I wrote the following for a blog I maintained in the fall of 2007, while doing an “inner city immersion” semester in Los Angeles:
Honesty compels me to admit that I’ve struggled with what I ought to write here. LA is great, but this experience has not been easy, by any means, as I have literally come face to face with a variety of urban problems but feel that I have yet to come across any viable, permanent solutions.
The hardest thing for me so far was probably our visit to the Los Angeles Men’s County Jail.
Someone once told me that jails are kind of cushy these days, what with the TVs, and all, and that people on the streets often commit crimes solely to get into jail. I’m not sure what his source was, but after visiting that particular jail, I have to say that the only way I could ever be induced to want to go there is if the other option was literally hell.
I spent the hour and a half walking tour choking back tears. It was frighteningly easy to see my father or my brothers dressed in blue jumpsuits, staring at the floor as they shuffled down the hall, having to endure the curious stares of the middle class scholars who treat these circumstances as a novelty at which to shake their heads and make little “tut tut” noises. I felt as though I was at a zoo, as though there ought to be vending machines offering peanuts or crack cocaine in little baggies for visitors to throw at the particularly active inmates.
The inmates are stripped of space, privacy, humanity, spending at least 162 hours a week caged between dreary gray walls and glaring florescent lighting. They are at constant risk of disease (22 unidentifiable diseases have been found between the jail walls in addition to “every disease known to man.” Flesh-eating disease was making the rounds when we toured, and we were warned not to touch anything); attack by other inmates is a constant threat. While we were there, a new group of inmates were brought in, and the sight of one of those men is seared in my memory–his fear and defeat were palpable as he cowered against the wall, clutching his outdoor clothes; I couldn’t hold back tears when we made eye contact. I have no idea what he’d done, but he seemed. . .sweet, somehow, and the thought of what was likely to happen to him in prison saddened me.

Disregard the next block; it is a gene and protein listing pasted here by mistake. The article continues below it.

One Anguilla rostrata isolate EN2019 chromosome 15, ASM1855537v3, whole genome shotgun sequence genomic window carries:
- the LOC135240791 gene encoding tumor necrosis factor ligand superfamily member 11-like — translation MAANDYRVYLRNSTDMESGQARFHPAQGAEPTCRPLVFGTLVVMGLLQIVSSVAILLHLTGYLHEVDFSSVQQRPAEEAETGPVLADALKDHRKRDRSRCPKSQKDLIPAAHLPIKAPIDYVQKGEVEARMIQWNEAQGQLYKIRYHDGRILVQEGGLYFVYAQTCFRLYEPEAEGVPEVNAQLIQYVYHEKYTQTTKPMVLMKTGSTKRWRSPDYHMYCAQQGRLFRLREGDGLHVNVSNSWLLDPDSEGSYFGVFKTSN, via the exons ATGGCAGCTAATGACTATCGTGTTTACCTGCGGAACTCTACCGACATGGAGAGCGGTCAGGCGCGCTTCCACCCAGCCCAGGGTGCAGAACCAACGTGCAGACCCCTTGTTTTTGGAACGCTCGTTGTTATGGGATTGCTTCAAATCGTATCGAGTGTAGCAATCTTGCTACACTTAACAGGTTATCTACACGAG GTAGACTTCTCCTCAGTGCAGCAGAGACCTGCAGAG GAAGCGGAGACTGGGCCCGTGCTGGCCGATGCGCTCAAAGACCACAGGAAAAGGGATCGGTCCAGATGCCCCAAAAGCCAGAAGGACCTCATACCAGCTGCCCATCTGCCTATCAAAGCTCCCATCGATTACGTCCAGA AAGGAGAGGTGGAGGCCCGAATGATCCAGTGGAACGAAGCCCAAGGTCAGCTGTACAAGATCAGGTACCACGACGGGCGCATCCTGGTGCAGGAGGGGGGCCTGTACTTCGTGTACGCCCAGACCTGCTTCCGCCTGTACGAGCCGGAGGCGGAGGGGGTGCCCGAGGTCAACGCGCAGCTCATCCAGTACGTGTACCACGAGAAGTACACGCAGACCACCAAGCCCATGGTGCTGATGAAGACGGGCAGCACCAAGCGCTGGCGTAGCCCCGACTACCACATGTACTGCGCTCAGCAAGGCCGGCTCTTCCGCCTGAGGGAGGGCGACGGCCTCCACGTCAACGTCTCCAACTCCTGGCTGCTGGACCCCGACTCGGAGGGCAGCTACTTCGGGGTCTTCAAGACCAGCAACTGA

Though I hurt deeply for the men I saw that day, I also hurt for those they’ve injured. I’ve known far too many victims to take incarceration-worthy crime lightly, and I want in no way to downplay the perversion and injustice of the crimes that had landed many of those men in jail.
Yet as I looked at those faces, even of the sick men who made foul advances as we walked by, my heart couldn’t help but cry out for their redemption. Yes, they have committed terrible atrocities–but does their humanity crack and slip away under the weight of their crimes? Sometimes I lose sight of the fact that most people don’t wake up one morning, snap, and rape. Many of the people who commit the most heinous of crimes have come from horrible situations, and looking at their contexts, while certainly not excusing their actions, certainly awakens a sense of empathy within me for these people who have had far less of a chance at life than I. How do we draw that line–which crimes are those so terrible that those who commit them have given up their rights to live as a human being ever again?
Please don’t misunderstand my intent here–I am ferociously protective of victims.
But I wonder if there is another way we could go about achieving justice for victims. At this moment, our societal idea of justice is built largely around the idea of punishment of crimes, which is not necessarily a bad thing; but does locking the offender away from everything good for years really ‘resolve’ a crime? Does the victim get a chance to heal when she has to know that her offender may be back on the street, and possibly even more hardened, in a matter of years? Can we expect a child molester, a murderer, and an embezzler to mingle for years in these conditions and come out ready to mingle in society?
I wonder if there is another way, a way that makes the offenders come to terms with the pain they’ve caused, a way that forces them to look in the eyes of their victims and take personal responsibility for the pain they’ve caused and for efforts to help repair what damage they can? A way that allows the victims a true chance to heal, rather than fearing the day the incarcerated are freed?
I honestly don’t have answers; the tension between wanting justice, healing, even revenge, for the victim and desiring to offer the chance at redemption to the abuser is taut with potential issues, and quite frankly, there won’t ever be “winners” in this situation; but I wonder if we can set up the system in a way to minimize unnecessary pain and maximize possible gains.